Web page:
Unreserved

Reconciliation cannot happen without gender equality, Mohawk leader says

Ellen Gabriel’s gentle, clear, strong voice was the voice for the Mohawk during the Oka resistance. Gabriel is Kanehsatake Mohawk, turtle clan. And she has not stopped advocating for the rights of Indigenous peoples since then. Recently, she gave a speech called Age of Reconciliation: Restoring the Roles Women Traditionally Play.
Ellen Gabriel is a longtime Mohawk activist and artist from Kanesatake. (Laurene Jardin/CBC)
Listen7:28

For 78 days in the summer of 1990, she stood in the midst of a firestorm known as the Oka Crisis.

On one side, the people of Oka trying to expand a golf course onto Mohawk land. On the other, the Mohawk who vowed to protect land they called sacred. From the front line of the barricade to the spotlight of mainstream media, a fresh-faced young Mohawk woman emerged.

Chosen by the People of the Longhouse, Ellen Gabriel's gentle, clear, strong voice was the voice for the Mohawk during the resistance. Gabriel is Kanehsatake Mohawk, turtle clan. And she has not stopped advocating for the rights of Indigenous peoples since then.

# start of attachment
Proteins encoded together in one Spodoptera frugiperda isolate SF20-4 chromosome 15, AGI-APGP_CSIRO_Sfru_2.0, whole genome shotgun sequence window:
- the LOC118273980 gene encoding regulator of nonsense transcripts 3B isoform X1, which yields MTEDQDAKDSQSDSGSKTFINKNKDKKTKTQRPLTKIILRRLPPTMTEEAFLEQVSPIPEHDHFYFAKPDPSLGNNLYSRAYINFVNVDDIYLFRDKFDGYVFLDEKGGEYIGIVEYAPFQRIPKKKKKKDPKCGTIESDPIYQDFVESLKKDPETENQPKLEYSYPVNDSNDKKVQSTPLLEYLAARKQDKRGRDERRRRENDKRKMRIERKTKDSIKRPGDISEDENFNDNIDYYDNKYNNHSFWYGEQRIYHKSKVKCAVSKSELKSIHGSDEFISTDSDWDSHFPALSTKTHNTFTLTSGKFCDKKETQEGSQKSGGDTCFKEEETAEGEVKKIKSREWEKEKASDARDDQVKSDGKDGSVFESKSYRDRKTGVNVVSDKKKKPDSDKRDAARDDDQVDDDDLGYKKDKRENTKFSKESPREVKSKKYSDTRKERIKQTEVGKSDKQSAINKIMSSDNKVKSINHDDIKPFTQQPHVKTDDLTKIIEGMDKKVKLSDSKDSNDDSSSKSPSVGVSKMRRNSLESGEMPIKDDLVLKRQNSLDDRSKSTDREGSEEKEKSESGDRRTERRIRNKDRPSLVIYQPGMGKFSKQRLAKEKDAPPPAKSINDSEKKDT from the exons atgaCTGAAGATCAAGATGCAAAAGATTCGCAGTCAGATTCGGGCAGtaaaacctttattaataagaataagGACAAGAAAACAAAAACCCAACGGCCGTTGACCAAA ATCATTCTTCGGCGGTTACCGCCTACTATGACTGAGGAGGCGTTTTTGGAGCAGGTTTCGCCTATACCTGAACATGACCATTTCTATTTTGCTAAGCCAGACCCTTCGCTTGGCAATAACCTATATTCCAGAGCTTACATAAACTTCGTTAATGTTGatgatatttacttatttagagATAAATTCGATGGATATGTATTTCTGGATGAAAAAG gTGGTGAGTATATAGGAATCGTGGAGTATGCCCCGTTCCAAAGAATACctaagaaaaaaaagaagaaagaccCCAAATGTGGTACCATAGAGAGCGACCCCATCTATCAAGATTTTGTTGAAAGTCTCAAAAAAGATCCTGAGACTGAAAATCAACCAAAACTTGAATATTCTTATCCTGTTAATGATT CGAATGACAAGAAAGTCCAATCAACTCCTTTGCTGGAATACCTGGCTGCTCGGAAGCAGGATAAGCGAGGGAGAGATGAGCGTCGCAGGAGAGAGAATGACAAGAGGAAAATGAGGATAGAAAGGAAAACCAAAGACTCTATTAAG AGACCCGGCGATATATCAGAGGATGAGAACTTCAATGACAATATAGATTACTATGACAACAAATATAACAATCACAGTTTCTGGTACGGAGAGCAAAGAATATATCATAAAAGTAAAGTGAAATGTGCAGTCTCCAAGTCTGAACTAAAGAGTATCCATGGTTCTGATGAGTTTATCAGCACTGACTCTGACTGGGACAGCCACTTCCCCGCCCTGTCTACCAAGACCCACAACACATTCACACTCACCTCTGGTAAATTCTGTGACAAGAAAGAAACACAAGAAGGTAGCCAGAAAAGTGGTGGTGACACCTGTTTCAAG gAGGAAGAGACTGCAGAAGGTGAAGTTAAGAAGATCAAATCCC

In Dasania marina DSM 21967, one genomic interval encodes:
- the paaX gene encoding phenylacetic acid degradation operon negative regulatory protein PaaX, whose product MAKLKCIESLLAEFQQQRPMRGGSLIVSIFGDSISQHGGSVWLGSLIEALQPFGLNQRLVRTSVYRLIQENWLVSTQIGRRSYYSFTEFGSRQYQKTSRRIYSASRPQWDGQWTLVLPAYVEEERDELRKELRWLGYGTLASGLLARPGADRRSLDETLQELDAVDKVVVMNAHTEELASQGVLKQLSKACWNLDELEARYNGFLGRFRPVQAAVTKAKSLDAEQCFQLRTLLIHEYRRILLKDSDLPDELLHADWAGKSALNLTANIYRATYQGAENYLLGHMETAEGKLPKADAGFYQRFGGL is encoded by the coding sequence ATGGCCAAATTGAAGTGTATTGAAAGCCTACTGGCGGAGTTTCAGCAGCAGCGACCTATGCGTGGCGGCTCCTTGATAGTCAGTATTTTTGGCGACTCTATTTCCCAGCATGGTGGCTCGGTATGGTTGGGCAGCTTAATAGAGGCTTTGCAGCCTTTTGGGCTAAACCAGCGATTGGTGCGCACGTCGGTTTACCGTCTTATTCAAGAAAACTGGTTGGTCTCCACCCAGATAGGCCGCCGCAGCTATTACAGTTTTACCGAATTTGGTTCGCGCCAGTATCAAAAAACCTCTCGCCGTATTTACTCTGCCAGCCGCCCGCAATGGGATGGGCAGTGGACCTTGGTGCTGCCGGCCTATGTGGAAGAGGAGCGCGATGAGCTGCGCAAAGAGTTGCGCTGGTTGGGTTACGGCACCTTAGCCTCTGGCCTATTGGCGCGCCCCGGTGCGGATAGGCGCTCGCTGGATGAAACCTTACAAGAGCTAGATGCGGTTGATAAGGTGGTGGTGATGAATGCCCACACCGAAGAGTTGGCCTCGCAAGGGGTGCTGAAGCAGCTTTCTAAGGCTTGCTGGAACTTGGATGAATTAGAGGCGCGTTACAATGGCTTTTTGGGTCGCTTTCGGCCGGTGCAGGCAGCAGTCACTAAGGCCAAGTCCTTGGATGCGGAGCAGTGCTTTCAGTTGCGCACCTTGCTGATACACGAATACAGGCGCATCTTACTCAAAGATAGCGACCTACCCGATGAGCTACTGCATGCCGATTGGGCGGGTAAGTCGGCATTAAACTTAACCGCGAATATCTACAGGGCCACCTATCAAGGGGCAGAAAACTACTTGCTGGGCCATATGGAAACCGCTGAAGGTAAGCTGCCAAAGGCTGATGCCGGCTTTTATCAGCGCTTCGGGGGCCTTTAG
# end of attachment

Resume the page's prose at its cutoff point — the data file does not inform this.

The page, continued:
Recently, she gave a speech called Age of Reconciliation: Restoring the Roles Women Traditionally Play.  

In the Mohawk culture, women are equal to men. However, government assimilation policies and church interventions undermined the Mohawk way of life, Gabriel says.

"Women pass on the clans, the language, the culture. Women have title to the land. They are the ones in charge of the land, everything that happens on the land. And just sovereign in their own right."

But all that changed with contact and the eventual introduction of the Indian Act.

"It undermined the authority of women. Title to the land was taken away and under the Indian Act, it automatically went to the men — just like any other nation. Status went through the men instead of the women, and it did not recognize the authority of women, land — how it's used — and just really totally changed our society."

Gabriel says reconciliation cannot happen unless the issue of gender discrimination is addressed. In order for that to happen, the band council system needs to go, she says.

"The band council system was designed to promote the leadership of men. And in a sense, they didn't really have power, because the minister of Indian affairs has to rubber stamp every single thing that goes on in our communities."

She says that women have always resisted colonization.

"Women have been experiencing discrimination since time immemorial. They were resisting colonization. And we have still been resisting colonization. There is no post-colonialism. Colonialism is still alive and well."